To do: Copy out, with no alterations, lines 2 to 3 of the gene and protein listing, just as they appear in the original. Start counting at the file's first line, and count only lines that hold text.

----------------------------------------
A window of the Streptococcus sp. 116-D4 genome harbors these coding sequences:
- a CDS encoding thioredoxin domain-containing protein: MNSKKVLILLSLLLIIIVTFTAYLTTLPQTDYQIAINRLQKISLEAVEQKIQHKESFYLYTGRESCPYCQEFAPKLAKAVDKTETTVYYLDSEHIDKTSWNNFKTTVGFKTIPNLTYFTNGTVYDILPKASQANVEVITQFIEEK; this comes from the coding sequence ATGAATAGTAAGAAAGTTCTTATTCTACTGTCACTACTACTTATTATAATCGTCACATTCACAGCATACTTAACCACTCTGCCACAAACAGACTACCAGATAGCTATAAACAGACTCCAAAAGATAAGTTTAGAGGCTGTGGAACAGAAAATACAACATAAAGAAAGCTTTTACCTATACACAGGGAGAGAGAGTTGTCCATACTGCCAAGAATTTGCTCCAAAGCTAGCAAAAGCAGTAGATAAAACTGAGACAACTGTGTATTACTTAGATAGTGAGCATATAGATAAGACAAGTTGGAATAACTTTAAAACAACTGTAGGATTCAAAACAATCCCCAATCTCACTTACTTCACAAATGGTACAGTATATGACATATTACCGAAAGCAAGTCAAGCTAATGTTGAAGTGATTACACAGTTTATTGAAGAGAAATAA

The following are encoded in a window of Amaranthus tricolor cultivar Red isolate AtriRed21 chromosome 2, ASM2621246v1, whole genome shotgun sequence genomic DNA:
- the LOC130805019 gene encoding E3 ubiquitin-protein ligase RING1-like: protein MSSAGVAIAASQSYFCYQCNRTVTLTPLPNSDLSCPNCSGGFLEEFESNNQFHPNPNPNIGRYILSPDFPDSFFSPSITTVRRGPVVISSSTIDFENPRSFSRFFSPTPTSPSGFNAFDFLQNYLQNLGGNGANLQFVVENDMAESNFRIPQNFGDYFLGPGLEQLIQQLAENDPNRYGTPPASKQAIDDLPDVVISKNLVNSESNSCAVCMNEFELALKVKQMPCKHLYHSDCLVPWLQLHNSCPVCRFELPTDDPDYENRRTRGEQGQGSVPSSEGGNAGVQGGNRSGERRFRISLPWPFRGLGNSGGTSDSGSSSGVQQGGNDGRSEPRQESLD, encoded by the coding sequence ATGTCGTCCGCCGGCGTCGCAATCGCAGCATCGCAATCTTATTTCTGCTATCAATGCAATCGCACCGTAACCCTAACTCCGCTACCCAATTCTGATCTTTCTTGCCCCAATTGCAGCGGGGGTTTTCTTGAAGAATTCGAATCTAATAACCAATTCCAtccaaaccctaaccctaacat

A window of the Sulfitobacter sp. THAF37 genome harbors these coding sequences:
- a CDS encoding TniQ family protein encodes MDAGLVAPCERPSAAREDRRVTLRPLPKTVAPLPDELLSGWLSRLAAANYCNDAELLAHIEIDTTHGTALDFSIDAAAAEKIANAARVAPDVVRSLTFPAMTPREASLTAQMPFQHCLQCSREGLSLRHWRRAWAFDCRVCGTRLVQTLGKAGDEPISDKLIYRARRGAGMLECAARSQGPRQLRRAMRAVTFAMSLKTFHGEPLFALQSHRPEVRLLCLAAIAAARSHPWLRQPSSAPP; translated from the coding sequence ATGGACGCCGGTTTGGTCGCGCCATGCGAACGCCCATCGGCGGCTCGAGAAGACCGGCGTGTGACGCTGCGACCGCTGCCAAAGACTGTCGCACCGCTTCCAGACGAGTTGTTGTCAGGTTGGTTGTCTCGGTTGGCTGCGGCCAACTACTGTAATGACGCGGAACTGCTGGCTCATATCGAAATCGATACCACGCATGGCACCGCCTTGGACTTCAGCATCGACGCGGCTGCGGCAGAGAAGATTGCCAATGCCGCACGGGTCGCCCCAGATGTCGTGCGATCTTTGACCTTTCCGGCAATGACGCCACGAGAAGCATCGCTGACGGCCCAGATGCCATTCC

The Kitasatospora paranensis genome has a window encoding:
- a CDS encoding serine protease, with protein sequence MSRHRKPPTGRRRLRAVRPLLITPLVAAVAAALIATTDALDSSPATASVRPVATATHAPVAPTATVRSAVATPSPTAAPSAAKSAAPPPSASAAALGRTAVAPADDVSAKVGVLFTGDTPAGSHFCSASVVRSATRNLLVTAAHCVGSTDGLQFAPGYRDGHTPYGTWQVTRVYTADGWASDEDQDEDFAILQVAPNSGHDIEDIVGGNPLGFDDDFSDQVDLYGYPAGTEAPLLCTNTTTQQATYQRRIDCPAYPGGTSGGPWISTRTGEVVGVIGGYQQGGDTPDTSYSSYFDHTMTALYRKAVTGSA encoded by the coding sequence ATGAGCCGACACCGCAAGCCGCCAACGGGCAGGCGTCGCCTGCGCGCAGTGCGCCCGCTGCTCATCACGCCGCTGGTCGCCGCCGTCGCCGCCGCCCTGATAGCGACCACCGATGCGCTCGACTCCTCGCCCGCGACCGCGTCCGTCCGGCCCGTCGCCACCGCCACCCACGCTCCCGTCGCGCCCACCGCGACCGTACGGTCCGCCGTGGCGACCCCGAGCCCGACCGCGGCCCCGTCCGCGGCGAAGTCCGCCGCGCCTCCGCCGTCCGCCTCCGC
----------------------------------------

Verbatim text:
- a CDS encoding thioredoxin domain-containing protein: MNSKKVLILLSLLLIIIVTFTAYLTTLPQTDYQIAINRLQKISLEAVEQKIQHKESFYLYTGRESCPYCQEFAPKLAKAVDKTETTVYYLDSEHIDKTSWNNFKTTVGFKTIPNLTYFTNGTVYDILPKASQANVEVITQFIEEK; this comes from the coding sequence ATGAATAGTAAGAAAGTTCTTATTCTACTGTCACTACTACTTATTATAATCGTCACATTCACAGCATACTTAACCACTCTGCCACAAACAGACTACCAGATAGCTATAAACAGACTCCAAAAGATAAGTTTAGAGGCTGTGGAACAGAAAATACAACATAAAGAAAGCTTTTACCTATACACAGGGAGAGAGAGTTGTCCATACTGCCAAGAATTTGCTCCAAAGCTAGCAAAAGCAGTAGATAAAACTGAGACAACTGTGTATTACTTAGATAGTGAGCATATAGATAAGACAAGTTGGAATAACTTTAAAACAACTGTAGGATTCAAAACAATCCCCAATCTCACTTACTTCACAAATGGTACAGTATATGACATATTACCGAAAGCAAGTCAAGCTAATGTTGAAGTGATTACACAGTTTATTGAAGAGAAATAA

The following are encoded in a window of Amaranthus tricolor cultivar Red isolate AtriRed21 chromosome 2, ASM2621246v1, whole genome shotgun sequence genomic DNA: